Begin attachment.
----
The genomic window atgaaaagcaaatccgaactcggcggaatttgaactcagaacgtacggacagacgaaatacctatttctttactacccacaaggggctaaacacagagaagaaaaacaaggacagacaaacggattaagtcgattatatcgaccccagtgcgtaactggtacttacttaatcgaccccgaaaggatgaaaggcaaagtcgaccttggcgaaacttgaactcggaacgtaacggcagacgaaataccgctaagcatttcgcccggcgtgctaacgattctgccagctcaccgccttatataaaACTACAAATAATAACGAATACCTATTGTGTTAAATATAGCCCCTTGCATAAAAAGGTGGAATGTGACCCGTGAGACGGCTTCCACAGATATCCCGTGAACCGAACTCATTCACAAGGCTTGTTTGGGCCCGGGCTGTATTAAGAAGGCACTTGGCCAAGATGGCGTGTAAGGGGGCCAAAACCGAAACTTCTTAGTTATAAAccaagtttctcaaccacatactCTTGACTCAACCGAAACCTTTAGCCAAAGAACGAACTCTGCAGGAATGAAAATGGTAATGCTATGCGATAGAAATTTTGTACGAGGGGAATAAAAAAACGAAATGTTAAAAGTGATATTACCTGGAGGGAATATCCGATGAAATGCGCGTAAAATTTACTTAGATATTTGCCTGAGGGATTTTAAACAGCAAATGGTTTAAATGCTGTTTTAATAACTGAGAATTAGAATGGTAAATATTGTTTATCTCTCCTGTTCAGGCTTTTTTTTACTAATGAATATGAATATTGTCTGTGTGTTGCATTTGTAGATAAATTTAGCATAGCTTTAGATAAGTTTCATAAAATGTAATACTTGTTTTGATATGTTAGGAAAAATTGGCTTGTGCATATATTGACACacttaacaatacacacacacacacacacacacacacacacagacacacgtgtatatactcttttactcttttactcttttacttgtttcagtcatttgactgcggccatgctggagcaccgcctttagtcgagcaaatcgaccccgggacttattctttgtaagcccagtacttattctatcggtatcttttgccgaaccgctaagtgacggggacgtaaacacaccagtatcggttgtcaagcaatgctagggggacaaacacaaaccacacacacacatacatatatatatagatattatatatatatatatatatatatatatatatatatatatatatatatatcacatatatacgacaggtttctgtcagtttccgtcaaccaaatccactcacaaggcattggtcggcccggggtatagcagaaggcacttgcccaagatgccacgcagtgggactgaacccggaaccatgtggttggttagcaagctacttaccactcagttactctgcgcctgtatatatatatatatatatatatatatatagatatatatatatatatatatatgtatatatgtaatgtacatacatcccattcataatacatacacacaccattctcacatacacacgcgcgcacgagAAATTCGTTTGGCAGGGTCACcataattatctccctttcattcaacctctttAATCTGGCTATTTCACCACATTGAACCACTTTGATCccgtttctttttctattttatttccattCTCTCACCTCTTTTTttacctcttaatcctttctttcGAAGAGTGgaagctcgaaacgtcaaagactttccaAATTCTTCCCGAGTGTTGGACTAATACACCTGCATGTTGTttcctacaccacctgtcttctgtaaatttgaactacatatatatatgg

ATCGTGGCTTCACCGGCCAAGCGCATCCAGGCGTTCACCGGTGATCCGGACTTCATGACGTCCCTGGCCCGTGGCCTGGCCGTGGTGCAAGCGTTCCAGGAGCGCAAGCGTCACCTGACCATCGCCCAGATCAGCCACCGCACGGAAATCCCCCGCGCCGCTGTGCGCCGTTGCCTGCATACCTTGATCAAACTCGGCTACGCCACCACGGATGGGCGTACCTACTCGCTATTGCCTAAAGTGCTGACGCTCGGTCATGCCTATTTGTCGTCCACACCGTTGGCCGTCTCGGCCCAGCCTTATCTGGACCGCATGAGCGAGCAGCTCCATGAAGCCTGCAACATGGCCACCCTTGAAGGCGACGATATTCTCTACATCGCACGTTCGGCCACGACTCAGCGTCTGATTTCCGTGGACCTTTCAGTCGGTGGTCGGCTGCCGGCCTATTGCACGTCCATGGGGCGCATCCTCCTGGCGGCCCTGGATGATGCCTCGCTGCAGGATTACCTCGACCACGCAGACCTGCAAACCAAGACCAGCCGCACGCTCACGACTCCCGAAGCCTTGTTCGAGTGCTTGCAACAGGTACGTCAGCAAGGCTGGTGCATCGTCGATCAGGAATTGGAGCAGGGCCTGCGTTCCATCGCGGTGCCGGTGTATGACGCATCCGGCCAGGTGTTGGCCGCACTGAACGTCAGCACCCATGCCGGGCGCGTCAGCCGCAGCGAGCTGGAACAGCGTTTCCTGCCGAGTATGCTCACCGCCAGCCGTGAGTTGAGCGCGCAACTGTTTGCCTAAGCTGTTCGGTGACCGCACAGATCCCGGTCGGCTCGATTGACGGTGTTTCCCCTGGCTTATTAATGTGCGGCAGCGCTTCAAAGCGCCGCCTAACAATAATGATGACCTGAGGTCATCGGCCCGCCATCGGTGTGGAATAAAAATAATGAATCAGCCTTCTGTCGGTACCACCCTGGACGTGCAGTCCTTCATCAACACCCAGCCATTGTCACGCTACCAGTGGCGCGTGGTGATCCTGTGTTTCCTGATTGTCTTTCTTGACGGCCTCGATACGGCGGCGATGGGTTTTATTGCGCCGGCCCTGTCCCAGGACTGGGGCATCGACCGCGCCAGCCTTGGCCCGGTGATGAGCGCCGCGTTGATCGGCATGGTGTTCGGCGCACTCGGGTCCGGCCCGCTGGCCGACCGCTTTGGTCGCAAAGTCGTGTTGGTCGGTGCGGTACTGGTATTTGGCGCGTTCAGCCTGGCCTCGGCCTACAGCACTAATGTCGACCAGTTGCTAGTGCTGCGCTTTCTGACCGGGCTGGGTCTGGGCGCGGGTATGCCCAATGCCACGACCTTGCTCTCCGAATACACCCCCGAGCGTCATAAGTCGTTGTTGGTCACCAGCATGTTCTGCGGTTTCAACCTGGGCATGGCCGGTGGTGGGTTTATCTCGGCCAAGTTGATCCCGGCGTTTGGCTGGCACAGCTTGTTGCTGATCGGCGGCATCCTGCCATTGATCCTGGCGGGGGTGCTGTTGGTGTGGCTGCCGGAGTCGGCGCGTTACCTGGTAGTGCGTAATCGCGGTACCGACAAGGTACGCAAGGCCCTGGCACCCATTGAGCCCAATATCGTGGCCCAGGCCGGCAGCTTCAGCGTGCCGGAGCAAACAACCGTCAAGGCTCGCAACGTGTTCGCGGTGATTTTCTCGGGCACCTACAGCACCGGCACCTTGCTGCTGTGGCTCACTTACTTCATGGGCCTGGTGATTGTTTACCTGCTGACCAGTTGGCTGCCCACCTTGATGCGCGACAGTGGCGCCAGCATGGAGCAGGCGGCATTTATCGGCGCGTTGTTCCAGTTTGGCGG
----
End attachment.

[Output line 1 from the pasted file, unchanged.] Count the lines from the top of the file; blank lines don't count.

The genomic window atgaaaagcaaatccgaactcggcggaatttgaactcagaacgtacggacagacgaaatacctatttctttactacccacaaggggctaaacacagagaagaaaaacaaggacagacaaacggattaagtcgattatatcgaccccagtgcgtaactggtacttacttaatcgaccccgaaaggatgaaaggcaaagtcgaccttggcgaaacttgaactcggaacgtaacggcagacgaaataccgctaagcatttcgcccggcgtgctaacgattctgccagctcaccgccttatataaaACTACAAATAATAACGAATACCTATTGTGTTAAATATAGCCCCTTGCATAAAAAGGTGGAATGTGACCCGTGAGACGGCTTCCACAGATATCCCGTGAACCGAACTCATTCACAAGGCTTGTTTGGGCCCGGGCTGTATTAAGAAGGCACTTGGCCAAGATGGCGTGTAAGGGGGCCAAAACCGAAACTTCTTAGTTATAAAccaagtttctcaaccacatactCTTGACTCAACCGAAACCTTTAGCCAAAGAACGAACTCTGCAGGAATGAAAATGGTAATGCTATGCGATAGAAATTTTGTACGAGGGGAATAAAAAAACGAAATGTTAAAAGTGATATTACCTGGAGGGAATATCCGATGAAATGCGCGTAAAATTTACTTAGATATTTGCCTGAGGGATTTTAAACAGCAAATGGTTTAAATGCTGTTTTAATAACTGAGAATTAGAATGGTAAATATTGTTTATCTCTCCTGTTCAGGCTTTTTTTTACTAATGAATATGAATATTGTCTGTGTGTTGCATTTGTAGATAAATTTAGCATAGCTTTAGATAAGTTTCATAAAATGTAATACTTGTTTTGATATGTTAGGAAAAATTGGCTTGTGCATATATTGACACacttaacaatacacacacacacacacacacacacacacacagacacacgtgtatatactcttttactcttttactcttttacttgtttcagtcatttgactgcggccatgctggagcaccgcctttagtcgagcaaatcgaccccgggacttattctttgtaagcccagtacttattctatcggtatcttttgccgaaccgctaagtgacggggacgtaaacacaccagtatcggttgtcaagcaatgctagggggacaaacacaaaccacacacacacatacatatatatatagatattatatatatatatatatatatatatatatatatatatatatatatatatcacatatatacgacaggtttctgtcagtttccgtcaaccaaatccactcacaaggcattggtcggcccggggtatagcagaaggcacttgcccaagatgccacgcagtgggactgaacccggaaccatgtggttggttagcaagctacttaccactcagttactctgcgcctgtatatatatatatatatatatatatatatagatatatatatatatatatatatgtatatatgtaatgtacatacatcccattcataatacatacacacaccattctcacatacacacgcgcgcacgagAAATTCGTTTGGCAGGGTCACcataattatctccctttcattcaacctctttAATCTGGCTATTTCACCACATTGAACCACTTTGATCccgtttctttttctattttatttccattCTCTCACCTCTTTTTttacctcttaatcctttctttcGAAGAGTGgaagctcgaaacgtcaaagactttccaAATTCTTCCCGAGTGTTGGACTAATACACCTGCATGTTGTttcctacaccacctgtcttctgtaaatttgaactacatatatatatgg